What if someone was hurt and only I could help them?

Glancing at the bridge, my mind made a choice that I didn’t get a chance to think about. I turned away and walked back towards the houses. I followed the sound along those small well lit pavements, thinking at any moment I’d find the source. Arriving at the gates of the mill and peering though the towering bars, I spotted the flicker of a fire in a ground floor window.

A voice in my head told me to go and my feet began to move away but the rest of me stayed at the gate. The crying was coming from the mill. Thoughts ran though my head; it’s a trick of the darkness, it’s an echo from something else, it’s a ghost, a homeless person, an animal. Why am I here? Go home!

I couldn’t though…

Looking further along the metal fence, I found a hole large enough to fit through and I stepped into the cobbled courtyard of the mill. Trying to walk in a hurried but quiet way didn’t work, so instead I give up trying to hide my presence and just went over to the steps. Looking up, I could make out how run down the mill was now but there was too much darkness to see further.

I went to the window the fire was coming from. I couldn’t see in though as the wall was too tall. My hands touched the cold damp stone and quickly withdrew as if something had bitten me. Coming away, I crept around for a bit, trying not to let the deep darkness creep me out more. Every shadow was a good hiding place for someone and I was just waiting for something to happen. My throat got dry, my heartbeat was loud and fear was making me sweat despite the cold evening.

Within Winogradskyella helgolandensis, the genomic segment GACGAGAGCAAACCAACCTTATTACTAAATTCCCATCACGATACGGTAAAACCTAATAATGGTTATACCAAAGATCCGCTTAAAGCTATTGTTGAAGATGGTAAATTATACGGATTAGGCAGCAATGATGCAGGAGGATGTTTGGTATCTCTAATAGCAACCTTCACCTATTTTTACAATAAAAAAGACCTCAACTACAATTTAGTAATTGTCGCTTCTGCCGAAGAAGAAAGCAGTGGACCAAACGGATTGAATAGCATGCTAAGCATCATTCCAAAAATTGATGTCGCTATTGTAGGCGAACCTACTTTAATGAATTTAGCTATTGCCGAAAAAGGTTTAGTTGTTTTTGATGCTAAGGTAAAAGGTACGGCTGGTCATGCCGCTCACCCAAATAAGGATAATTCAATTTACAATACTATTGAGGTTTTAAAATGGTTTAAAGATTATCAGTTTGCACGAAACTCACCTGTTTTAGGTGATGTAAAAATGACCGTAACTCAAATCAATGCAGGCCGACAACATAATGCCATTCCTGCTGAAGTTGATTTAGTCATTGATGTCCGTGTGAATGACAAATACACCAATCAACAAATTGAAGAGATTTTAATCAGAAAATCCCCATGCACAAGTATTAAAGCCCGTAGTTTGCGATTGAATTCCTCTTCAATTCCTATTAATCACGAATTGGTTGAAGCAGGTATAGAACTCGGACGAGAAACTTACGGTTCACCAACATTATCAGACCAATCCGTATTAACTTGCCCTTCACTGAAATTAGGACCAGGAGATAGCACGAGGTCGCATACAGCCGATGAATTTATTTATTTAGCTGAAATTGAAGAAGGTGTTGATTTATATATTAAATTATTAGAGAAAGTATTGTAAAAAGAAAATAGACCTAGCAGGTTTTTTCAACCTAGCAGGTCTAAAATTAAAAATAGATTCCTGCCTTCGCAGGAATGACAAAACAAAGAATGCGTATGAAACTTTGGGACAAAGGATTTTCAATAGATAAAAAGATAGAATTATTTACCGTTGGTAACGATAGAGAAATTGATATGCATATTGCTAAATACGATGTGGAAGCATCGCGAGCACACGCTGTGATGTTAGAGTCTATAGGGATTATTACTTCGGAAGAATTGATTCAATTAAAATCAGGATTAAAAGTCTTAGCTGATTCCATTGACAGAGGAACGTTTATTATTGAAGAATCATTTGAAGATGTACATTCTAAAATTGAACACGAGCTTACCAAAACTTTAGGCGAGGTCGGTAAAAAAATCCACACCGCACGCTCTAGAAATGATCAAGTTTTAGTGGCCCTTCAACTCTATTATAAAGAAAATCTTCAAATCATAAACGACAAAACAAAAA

Taking out my phone and putting the torch app on, give me some more light and helped to keep the shadows at bay. I found a half open metal door and slipped into the building. There was a maze of rooms and a musty smell. Carefully walking, I spent a good few minutes figuring out where the fire was burning. Trying to convince myself it was just kids messing around and perhaps one had got left behind, helped make me feel better.

Standing in the doorway of the right room, I saw a small fire on the floor and next to it was a small humped over person shape.

‘Hello?’ I called out.

The shape moved, twisting around to look at me whilst gasping. I couldn’t make anything out as my phone light didn’t reach so far and there wasn’t enough light coming from the fire. I heard scrambling and the person getting up and moving.

‘I’m not going to hurt you,’ I spoke in a shaky voice, ‘I think I heard you crying. Do you need help?’

‘No,’ the voice of a girl sounded back.

I sighed, glad the person wasn’t a man nor hurt. I waved in the door, wanting to move closer but then not moving as there might be danger.

‘What do you want?’ the girl demanded.

‘Nothing,’ I replied, ‘what are you doing here?’

‘This is my home!’